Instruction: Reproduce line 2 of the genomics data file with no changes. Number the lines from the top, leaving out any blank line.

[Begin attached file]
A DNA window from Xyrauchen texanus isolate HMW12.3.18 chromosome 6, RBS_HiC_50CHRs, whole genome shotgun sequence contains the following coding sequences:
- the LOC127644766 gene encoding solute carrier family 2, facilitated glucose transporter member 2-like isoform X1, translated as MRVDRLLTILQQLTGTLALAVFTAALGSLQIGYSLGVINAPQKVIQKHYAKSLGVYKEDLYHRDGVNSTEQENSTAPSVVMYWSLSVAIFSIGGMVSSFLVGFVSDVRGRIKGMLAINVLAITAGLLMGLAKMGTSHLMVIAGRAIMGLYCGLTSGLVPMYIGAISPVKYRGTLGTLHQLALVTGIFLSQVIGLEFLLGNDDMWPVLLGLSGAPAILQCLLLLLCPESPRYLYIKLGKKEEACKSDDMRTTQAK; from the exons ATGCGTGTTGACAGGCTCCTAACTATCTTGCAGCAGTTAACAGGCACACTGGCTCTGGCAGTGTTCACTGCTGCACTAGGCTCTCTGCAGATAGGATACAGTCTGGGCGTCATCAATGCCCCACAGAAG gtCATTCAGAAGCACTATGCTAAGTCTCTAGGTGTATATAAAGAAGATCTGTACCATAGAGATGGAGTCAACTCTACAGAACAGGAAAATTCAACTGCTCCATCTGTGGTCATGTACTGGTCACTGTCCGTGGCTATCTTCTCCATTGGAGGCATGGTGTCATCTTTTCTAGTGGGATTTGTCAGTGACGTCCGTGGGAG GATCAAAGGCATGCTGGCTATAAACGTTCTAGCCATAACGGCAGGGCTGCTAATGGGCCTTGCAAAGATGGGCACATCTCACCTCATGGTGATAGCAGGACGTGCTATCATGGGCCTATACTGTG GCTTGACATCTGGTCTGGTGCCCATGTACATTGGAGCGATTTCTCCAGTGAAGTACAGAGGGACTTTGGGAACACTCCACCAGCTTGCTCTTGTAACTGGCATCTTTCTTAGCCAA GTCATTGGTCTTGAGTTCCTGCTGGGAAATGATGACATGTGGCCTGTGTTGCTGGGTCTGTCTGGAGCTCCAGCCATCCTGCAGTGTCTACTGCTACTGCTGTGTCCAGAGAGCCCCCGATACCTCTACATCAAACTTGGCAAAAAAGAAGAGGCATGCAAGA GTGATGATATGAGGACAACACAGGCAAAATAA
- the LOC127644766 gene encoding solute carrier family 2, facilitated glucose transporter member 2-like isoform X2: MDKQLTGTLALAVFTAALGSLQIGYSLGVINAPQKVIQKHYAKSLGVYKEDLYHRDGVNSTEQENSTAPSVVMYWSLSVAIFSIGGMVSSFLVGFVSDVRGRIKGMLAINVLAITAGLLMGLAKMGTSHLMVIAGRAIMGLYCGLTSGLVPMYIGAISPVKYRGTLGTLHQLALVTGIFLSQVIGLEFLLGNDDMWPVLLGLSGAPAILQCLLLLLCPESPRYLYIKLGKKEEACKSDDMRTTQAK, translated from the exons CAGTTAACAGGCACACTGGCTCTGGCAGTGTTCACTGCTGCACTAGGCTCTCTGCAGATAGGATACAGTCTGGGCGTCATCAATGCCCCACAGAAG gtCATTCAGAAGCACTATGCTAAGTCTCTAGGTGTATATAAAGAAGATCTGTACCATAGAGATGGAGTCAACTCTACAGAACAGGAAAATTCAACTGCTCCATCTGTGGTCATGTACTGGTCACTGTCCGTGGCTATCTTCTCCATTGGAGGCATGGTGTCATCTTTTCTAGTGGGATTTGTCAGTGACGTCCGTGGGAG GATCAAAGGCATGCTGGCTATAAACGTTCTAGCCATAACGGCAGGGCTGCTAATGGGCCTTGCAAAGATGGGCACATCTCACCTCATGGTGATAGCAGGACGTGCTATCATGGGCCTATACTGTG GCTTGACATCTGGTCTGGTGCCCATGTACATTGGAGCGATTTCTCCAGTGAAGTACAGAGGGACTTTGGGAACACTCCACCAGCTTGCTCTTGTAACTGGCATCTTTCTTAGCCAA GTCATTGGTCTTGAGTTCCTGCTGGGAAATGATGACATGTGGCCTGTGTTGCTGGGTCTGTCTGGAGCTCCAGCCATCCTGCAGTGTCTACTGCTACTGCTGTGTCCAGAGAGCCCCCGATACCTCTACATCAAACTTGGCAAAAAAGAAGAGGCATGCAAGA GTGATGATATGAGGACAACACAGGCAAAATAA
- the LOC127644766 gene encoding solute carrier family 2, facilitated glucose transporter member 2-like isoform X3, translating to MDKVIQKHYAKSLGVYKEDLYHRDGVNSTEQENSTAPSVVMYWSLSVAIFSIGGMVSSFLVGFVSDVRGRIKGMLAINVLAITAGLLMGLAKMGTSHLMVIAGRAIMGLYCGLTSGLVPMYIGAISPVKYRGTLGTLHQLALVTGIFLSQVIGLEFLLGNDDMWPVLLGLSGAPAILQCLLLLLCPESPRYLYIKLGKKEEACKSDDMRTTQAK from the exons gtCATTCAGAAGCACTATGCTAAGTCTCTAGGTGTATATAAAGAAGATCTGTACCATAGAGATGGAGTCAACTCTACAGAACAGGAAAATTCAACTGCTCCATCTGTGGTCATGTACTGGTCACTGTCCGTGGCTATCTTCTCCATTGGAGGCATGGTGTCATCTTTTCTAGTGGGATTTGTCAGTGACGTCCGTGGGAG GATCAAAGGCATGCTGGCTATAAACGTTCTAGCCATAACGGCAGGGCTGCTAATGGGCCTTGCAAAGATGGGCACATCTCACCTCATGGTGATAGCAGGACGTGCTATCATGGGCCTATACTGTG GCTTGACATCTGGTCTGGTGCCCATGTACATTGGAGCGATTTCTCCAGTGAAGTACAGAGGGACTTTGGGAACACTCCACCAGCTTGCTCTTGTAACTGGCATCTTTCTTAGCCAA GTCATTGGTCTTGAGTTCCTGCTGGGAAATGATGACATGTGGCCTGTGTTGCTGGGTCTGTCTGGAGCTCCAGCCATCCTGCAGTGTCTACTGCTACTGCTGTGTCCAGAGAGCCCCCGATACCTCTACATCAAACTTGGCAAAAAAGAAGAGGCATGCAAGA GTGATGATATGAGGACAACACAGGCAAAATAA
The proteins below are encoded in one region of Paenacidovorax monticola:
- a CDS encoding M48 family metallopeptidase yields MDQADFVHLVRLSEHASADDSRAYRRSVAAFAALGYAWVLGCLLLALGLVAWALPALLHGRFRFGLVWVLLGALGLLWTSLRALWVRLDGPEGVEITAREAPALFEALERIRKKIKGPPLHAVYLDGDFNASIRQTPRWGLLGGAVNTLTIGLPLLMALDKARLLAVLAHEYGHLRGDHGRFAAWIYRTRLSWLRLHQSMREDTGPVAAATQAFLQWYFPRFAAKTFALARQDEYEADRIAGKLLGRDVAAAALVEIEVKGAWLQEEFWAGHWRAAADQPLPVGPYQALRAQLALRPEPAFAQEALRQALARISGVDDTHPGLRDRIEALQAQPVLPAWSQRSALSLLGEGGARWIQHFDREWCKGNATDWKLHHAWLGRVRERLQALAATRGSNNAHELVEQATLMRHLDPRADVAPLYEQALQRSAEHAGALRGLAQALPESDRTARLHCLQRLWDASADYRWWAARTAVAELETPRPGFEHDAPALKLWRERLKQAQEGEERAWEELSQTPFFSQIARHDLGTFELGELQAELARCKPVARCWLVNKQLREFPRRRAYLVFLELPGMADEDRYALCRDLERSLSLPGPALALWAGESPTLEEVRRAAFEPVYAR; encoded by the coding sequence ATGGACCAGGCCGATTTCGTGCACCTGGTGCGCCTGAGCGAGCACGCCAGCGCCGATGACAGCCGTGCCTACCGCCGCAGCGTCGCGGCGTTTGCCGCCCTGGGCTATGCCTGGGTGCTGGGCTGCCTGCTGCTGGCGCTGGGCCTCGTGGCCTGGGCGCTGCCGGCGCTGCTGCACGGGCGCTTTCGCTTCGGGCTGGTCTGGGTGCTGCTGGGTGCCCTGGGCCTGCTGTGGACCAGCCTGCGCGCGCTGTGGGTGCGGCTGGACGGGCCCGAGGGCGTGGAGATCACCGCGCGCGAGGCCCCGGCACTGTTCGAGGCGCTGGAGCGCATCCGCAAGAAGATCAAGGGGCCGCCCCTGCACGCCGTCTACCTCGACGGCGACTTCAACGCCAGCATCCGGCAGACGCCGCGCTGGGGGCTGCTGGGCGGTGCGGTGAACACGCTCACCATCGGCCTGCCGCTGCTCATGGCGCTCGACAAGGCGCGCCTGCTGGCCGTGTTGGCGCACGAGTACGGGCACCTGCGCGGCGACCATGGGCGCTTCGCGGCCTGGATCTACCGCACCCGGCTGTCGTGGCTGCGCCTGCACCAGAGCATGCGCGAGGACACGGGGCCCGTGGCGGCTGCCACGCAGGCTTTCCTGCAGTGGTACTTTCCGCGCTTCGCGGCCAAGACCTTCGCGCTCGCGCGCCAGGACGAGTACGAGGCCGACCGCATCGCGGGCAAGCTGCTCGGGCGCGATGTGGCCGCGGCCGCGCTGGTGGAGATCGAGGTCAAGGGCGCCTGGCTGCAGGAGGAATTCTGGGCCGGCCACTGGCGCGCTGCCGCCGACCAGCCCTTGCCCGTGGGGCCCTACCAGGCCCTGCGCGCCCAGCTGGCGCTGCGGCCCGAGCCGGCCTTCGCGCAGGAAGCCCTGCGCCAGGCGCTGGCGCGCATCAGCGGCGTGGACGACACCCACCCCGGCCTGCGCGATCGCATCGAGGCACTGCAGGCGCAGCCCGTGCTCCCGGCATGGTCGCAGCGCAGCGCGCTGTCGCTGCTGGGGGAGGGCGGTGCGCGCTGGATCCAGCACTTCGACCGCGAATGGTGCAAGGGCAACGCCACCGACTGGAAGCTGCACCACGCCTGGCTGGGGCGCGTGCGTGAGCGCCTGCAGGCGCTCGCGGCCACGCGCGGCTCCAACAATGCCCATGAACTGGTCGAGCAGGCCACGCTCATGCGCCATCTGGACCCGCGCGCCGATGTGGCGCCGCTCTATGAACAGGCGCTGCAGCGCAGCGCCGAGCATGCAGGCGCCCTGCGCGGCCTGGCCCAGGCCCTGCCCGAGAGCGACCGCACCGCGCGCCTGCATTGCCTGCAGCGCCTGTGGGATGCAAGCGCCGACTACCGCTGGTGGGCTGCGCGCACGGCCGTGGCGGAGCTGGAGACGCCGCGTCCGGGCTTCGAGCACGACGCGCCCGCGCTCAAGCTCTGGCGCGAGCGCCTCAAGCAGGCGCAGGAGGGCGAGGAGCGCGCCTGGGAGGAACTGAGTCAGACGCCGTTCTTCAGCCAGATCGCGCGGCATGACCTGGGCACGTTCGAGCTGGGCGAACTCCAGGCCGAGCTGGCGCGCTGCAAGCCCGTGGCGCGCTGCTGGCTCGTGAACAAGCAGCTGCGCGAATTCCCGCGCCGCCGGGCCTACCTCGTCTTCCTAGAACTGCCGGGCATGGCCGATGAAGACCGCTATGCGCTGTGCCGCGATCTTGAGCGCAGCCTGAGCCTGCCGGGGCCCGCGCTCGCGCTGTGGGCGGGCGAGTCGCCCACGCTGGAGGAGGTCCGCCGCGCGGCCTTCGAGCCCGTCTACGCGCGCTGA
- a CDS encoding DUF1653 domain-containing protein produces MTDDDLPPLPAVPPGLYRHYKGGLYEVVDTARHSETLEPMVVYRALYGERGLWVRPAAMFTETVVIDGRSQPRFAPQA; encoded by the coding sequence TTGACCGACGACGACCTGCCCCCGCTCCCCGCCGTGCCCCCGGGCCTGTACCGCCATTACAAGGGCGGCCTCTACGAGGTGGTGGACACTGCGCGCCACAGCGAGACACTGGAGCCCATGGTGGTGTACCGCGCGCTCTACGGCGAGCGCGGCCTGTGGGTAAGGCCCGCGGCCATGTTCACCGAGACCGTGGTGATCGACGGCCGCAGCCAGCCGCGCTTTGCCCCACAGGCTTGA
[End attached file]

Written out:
- the LOC127644766 gene encoding solute carrier family 2, facilitated glucose transporter member 2-like isoform X1, translated as MRVDRLLTILQQLTGTLALAVFTAALGSLQIGYSLGVINAPQKVIQKHYAKSLGVYKEDLYHRDGVNSTEQENSTAPSVVMYWSLSVAIFSIGGMVSSFLVGFVSDVRGRIKGMLAINVLAITAGLLMGLAKMGTSHLMVIAGRAIMGLYCGLTSGLVPMYIGAISPVKYRGTLGTLHQLALVTGIFLSQVIGLEFLLGNDDMWPVLLGLSGAPAILQCLLLLLCPESPRYLYIKLGKKEEACKSDDMRTTQAK; from the exons ATGCGTGTTGACAGGCTCCTAACTATCTTGCAGCAGTTAACAGGCACACTGGCTCTGGCAGTGTTCACTGCTGCACTAGGCTCTCTGCAGATAGGATACAGTCTGGGCGTCATCAATGCCCCACAGAAG gtCATTCAGAAGCACTATGCTAAGTCTCTAGGTGTATATAAAGAAGATCTGTACCATAGAGATGGAGTCAACTCTACAGAACAGGAAAATTCAACTGCTCCATCTGTGGTCATGTACTGGTCACTGTCCGTGGCTATCTTCTCCATTGGAGGCATGGTGTCATCTTTTCTAGTGGGATTTGTCAGTGACGTCCGTGGGAG GATCAAAGGCATGCTGGCTATAAACGTTCTAGCCATAACGGCAGGGCTGCTAATGGGCCTTGCAAAGATGGGCACATCTCACCTCATGGTGATAGCAGGACGTGCTATCATGGGCCTATACTGTG GCTTGACATCTGGTCTGGTGCCCATGTACATTGGAGCGATTTCTCCAGTGAAGTACAGAGGGACTTTGGGAACACTCCACCAGCTTGCTCTTGTAACTGGCATCTTTCTTAGCCAA GTCATTGGTCTTGAGTTCCTGCTGGGAAATGATGACATGTGGCCTGTGTTGCTGGGTCTGTCTGGAGCTCCAGCCATCCTGCAGTGTCTACTGCTACTGCTGTGTCCAGAGAGCCCCCGATACCTCTACATCAAACTTGGCAAAAAAGAAGAGGCATGCAAGA GTGATGATATGAGGACAACACAGGCAAAATAA